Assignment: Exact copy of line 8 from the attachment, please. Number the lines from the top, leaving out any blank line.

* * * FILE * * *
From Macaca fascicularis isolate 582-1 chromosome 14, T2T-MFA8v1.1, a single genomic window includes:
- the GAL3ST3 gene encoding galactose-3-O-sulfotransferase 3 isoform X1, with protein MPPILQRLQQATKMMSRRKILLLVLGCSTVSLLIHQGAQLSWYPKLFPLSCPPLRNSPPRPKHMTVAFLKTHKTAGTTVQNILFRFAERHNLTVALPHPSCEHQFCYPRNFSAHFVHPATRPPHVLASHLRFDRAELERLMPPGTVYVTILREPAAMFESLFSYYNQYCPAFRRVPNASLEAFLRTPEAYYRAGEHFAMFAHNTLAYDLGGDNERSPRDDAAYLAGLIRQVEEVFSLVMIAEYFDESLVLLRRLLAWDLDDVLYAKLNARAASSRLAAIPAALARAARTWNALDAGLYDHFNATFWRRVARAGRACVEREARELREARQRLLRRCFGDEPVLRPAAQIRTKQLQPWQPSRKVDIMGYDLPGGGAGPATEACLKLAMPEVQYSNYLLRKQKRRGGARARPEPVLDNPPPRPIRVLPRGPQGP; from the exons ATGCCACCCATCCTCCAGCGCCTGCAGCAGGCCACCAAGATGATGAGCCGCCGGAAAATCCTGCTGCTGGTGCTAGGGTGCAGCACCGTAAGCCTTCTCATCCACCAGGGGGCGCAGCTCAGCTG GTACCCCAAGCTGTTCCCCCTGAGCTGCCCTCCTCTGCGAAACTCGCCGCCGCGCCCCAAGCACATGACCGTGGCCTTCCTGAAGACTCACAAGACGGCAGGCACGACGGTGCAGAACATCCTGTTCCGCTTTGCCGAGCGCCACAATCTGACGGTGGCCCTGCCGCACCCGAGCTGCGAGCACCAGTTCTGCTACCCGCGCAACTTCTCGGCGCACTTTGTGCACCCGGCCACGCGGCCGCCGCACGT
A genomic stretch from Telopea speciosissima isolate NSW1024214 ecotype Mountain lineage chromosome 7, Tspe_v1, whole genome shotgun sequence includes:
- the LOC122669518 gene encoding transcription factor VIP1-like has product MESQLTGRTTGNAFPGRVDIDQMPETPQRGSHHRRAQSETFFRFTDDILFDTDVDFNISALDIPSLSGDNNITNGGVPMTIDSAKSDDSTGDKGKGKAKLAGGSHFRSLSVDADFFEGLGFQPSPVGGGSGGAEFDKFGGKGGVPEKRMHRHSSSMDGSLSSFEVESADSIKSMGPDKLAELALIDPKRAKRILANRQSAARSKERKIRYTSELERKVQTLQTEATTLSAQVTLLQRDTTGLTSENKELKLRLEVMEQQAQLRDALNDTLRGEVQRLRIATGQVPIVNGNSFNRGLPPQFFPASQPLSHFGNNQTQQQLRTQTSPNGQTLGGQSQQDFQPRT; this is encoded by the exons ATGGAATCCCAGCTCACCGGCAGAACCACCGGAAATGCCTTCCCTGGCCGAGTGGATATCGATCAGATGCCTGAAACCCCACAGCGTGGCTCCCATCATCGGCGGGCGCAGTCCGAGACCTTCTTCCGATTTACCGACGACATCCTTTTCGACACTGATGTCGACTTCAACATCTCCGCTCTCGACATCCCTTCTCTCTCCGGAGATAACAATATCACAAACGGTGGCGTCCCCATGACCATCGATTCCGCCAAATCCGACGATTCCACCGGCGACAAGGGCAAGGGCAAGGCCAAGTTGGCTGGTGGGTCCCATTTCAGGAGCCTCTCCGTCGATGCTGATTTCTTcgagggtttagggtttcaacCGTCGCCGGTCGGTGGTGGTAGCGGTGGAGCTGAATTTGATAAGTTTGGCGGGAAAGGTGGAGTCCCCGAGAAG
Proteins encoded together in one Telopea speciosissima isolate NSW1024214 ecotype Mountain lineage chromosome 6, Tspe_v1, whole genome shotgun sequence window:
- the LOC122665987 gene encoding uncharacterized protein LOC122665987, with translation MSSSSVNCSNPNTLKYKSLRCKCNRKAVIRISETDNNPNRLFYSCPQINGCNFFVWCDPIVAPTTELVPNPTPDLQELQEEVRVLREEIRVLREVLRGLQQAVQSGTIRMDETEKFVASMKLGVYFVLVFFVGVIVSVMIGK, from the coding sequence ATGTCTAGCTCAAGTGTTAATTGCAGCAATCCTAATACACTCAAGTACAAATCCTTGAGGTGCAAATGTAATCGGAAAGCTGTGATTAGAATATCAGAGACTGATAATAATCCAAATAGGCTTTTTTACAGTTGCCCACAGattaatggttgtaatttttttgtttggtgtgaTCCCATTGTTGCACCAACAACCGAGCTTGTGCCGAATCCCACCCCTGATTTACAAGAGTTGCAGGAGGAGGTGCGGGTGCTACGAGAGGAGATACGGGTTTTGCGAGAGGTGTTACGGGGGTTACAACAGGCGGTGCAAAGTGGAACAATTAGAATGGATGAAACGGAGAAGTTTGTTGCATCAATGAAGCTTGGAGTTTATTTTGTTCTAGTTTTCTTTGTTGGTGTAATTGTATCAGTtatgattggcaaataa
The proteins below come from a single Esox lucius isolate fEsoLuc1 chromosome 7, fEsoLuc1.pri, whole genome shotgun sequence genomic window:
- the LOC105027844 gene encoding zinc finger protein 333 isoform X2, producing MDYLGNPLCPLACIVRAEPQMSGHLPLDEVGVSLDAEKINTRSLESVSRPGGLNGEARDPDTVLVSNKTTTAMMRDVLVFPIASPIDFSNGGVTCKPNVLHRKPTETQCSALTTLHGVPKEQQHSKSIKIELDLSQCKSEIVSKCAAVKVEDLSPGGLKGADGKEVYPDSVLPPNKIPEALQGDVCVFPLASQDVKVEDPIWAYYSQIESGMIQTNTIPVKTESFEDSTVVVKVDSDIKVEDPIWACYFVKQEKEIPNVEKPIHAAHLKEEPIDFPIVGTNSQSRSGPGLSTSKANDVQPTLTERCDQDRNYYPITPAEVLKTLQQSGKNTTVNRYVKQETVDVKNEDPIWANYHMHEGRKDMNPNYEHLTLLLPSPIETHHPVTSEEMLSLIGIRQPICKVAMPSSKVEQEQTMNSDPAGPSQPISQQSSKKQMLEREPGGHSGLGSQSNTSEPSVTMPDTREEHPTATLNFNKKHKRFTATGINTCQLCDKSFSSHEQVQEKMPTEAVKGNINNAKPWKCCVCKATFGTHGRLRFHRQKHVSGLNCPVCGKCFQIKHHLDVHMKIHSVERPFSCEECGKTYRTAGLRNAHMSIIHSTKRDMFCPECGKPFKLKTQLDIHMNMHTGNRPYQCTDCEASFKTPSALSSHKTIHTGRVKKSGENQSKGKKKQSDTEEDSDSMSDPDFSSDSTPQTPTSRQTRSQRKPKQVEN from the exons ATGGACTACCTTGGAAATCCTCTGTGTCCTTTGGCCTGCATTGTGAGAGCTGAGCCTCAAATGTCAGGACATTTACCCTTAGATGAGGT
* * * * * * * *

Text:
- the LOC105027844 gene encoding zinc finger protein 333 isoform X2, producing MDYLGNPLCPLACIVRAEPQMSGHLPLDEVGVSLDAEKINTRSLESVSRPGGLNGEARDPDTVLVSNKTTTAMMRDVLVFPIASPIDFSNGGVTCKPNVLHRKPTETQCSALTTLHGVPKEQQHSKSIKIELDLSQCKSEIVSKCAAVKVEDLSPGGLKGADGKEVYPDSVLPPNKIPEALQGDVCVFPLASQDVKVEDPIWAYYSQIESGMIQTNTIPVKTESFEDSTVVVKVDSDIKVEDPIWACYFVKQEKEIPNVEKPIHAAHLKEEPIDFPIVGTNSQSRSGPGLSTSKANDVQPTLTERCDQDRNYYPITPAEVLKTLQQSGKNTTVNRYVKQETVDVKNEDPIWANYHMHEGRKDMNPNYEHLTLLLPSPIETHHPVTSEEMLSLIGIRQPICKVAMPSSKVEQEQTMNSDPAGPSQPISQQSSKKQMLEREPGGHSGLGSQSNTSEPSVTMPDTREEHPTATLNFNKKHKRFTATGINTCQLCDKSFSSHEQVQEKMPTEAVKGNINNAKPWKCCVCKATFGTHGRLRFHRQKHVSGLNCPVCGKCFQIKHHLDVHMKIHSVERPFSCEECGKTYRTAGLRNAHMSIIHSTKRDMFCPECGKPFKLKTQLDIHMNMHTGNRPYQCTDCEASFKTPSALSSHKTIHTGRVKKSGENQSKGKKKQSDTEEDSDSMSDPDFSSDSTPQTPTSRQTRSQRKPKQVEN from the exons ATGGACTACCTTGGAAATCCTCTGTGTCCTTTGGCCTGCATTGTGAGAGCTGAGCCTCAAATGTCAGGACATTTACCCTTAGATGAGGT